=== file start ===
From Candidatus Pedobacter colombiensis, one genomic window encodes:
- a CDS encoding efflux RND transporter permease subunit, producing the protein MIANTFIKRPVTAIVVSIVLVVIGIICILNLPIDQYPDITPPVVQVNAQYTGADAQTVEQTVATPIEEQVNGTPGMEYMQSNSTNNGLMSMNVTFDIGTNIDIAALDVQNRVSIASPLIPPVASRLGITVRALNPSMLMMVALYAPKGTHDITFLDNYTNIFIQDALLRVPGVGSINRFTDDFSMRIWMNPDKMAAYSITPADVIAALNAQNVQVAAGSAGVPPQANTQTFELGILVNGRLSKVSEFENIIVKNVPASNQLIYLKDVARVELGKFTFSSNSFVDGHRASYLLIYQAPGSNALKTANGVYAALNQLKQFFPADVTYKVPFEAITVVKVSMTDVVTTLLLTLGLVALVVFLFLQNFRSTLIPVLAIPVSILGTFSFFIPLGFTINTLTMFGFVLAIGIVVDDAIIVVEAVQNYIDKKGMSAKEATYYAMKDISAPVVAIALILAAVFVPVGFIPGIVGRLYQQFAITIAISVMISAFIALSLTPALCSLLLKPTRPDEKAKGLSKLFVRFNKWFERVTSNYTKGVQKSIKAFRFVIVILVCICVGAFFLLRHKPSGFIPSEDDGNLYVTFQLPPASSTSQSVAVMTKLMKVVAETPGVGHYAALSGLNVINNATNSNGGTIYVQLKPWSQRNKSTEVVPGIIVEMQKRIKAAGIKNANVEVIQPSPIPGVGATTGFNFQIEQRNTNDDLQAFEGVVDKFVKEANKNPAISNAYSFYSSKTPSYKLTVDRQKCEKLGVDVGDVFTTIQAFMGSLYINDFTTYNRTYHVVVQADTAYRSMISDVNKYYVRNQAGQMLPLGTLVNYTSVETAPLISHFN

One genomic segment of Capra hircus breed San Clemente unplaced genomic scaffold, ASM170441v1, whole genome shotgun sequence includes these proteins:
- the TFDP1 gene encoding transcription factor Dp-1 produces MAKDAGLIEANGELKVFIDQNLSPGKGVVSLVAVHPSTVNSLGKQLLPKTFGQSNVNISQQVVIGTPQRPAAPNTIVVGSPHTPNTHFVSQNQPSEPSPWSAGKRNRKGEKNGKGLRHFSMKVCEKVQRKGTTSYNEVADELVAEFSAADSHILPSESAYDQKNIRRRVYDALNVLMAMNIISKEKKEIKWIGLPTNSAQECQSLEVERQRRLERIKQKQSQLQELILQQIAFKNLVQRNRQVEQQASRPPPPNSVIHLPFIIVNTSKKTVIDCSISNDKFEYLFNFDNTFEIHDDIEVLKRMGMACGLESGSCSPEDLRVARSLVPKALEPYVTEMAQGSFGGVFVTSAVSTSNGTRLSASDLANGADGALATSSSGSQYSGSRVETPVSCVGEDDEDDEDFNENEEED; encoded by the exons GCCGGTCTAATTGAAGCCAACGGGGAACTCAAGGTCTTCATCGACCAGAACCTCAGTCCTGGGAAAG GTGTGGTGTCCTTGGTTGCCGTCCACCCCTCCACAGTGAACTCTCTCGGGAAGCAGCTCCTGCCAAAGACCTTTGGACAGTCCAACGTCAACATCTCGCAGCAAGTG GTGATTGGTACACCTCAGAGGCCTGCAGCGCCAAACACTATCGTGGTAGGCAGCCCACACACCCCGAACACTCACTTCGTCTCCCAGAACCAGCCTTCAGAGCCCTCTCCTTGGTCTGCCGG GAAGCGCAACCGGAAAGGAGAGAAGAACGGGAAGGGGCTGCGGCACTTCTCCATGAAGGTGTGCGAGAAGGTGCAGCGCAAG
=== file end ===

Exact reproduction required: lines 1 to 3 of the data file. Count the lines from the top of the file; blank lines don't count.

From Candidatus Pedobacter colombiensis, one genomic window encodes:
- a CDS encoding efflux RND transporter permease subunit, producing the protein MIANTFIKRPVTAIVVSIVLVVIGIICILNLPIDQYPDITPPVVQVNAQYTGADAQTVEQTVATPIEEQVNGTPGMEYMQSNSTNNGLMSMNVTFDIGTNIDIAALDVQNRVSIASPLIPPVASRLGITVRALNPSMLMMVALYAPKGTHDITFLDNYTNIFIQDALLRVPGVGSINRFTDDFSMRIWMNPDKMAAYSITPADVIAALNAQNVQVAAGSAGVPPQANTQTFELGILVNGRLSKVSEFENIIVKNVPASNQLIYLKDVARVELGKFTFSSNSFVDGHRASYLLIYQAPGSNALKTANGVYAALNQLKQFFPADVTYKVPFEAITVVKVSMTDVVTTLLLTLGLVALVVFLFLQNFRSTLIPVLAIPVSILGTFSFFIPLGFTINTLTMFGFVLAIGIVVDDAIIVVEAVQNYIDKKGMSAKEATYYAMKDISAPVVAIALILAAVFVPVGFIPGIVGRLYQQFAITIAISVMISAFIALSLTPALCSLLLKPTRPDEKAKGLSKLFVRFNKWFERVTSNYTKGVQKSIKAFRFVIVILVCICVGAFFLLRHKPSGFIPSEDDGNLYVTFQLPPASSTSQSVAVMTKLMKVVAETPGVGHYAALSGLNVINNATNSNGGTIYVQLKPWSQRNKSTEVVPGIIVEMQKRIKAAGIKNANVEVIQPSPIPGVGATTGFNFQIEQRNTNDDLQAFEGVVDKFVKEANKNPAISNAYSFYSSKTPSYKLTVDRQKCEKLGVDVGDVFTTIQAFMGSLYINDFTTYNRTYHVVVQADTAYRSMISDVNKYYVRNQAGQMLPLGTLVNYTSVETAPLISHFN

One genomic segment of Capra hircus breed San Clemente unplaced genomic scaffold, ASM170441v1, whole genome shotgun sequence includes these proteins: